The first thing I noticed about Rome was that it was warm. Really warm. As in, no-jacket-required warm. It was absolutely glorious. The next thing I noticed was that my high school teacher lied to me: no one in Rome spoke Latin. Et tu Brute? But really the only vocabulary words I needed to get by were “Gelato” and “Pizza”. Also, everything was old, even for Europe. There were ruins everywhere and all the crazy-driver filled streets were cobblestones. My feet hurt at the end of the day. Rome was the first city I had visited that I could actually see myself living in long-term, if everyone would just start speaking Latin again so I could understand them.

Rome is huge, and every part of the city is packed with monuments, ruins, and markets. It’s hard to know where to start, so I just started with the closest thing to the train station: The Foro Della Pacia – the Forum of Peace. It was expansive and only half there, the other half had been lost some time ago. From there I passed the beautiful Altar of the Fatherland on the way to the Trevi fountain, which was absolutely gorgeous. It was crowded with tourists, so I took a side-street to get away and grab some Gelato.

After eating way too much Gelato, I headed to the Pantheon, which is a temple originally built to honor the gods of ancient Rome. It is lit entirely by natural light, all stemming from a giant hole in the middle of it ceiling. The whole building looks quite a lot like a giant eyeball. It was slightly unnerving.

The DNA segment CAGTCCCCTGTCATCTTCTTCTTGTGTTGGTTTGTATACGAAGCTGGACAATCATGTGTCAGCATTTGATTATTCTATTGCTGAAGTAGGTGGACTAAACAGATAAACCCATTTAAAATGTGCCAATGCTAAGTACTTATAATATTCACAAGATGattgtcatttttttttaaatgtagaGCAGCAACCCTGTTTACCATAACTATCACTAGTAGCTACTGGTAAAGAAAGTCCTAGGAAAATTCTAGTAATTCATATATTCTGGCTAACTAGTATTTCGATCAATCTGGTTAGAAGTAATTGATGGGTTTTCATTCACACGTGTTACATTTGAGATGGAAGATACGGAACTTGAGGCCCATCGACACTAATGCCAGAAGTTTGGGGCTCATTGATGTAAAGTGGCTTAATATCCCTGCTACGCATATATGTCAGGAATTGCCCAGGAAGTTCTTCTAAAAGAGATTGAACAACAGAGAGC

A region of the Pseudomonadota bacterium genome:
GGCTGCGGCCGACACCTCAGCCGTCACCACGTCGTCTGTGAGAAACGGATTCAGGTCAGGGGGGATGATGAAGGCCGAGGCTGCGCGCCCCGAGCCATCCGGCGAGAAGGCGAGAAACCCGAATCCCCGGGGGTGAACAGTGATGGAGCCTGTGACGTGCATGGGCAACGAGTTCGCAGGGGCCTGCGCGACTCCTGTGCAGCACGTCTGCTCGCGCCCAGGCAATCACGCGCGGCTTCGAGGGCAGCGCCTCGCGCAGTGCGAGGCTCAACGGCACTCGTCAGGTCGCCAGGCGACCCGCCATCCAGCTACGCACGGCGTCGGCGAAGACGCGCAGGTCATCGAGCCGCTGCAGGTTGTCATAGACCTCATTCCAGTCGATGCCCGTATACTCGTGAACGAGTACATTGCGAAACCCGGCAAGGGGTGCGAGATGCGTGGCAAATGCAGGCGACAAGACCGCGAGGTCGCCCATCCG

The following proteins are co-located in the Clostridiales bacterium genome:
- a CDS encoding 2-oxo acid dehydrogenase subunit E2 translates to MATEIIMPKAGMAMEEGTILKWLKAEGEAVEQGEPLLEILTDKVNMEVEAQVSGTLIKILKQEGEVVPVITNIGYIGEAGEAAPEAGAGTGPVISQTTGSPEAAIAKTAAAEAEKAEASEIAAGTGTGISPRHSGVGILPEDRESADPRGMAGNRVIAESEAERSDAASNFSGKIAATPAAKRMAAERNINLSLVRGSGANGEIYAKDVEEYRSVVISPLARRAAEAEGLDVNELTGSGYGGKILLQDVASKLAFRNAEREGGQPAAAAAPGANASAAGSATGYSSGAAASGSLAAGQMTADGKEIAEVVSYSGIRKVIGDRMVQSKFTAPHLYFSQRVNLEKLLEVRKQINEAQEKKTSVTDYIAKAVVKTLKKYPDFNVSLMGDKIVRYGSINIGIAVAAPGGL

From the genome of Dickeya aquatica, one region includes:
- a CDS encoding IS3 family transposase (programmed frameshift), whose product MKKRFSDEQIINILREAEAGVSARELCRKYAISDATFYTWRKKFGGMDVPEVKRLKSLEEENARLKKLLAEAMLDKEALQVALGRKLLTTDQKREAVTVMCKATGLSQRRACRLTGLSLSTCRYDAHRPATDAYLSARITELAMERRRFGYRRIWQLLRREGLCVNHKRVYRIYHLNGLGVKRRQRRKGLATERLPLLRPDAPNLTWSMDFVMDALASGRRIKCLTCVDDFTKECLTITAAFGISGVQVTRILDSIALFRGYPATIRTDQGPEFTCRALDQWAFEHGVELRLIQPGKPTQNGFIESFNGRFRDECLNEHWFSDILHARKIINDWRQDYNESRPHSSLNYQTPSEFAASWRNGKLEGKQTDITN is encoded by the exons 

Although all the ruins of Rome are interesting and full of history, the best part of Rome is the Villa Borghese, a garden expanse in northern Rome. The gardens themselves are lovely, and a welcome break from the snow-covered branches in France. It has palm trees and shade and non-stop tweeting birds. And did I mention it was warm?

The Villa Borghese stretches on for a few miles, littered with statues and a few lakes and some great museums. The best museum, in my opinion, is the Borghese Gallery, which contains a plethora of sculptures and a section devoted to ancient instruments. It’s supposed to be lovely, but I wouldn’t know. It was booked out until Tuesday, which I think speaks for itself as to how magnificent this museum is.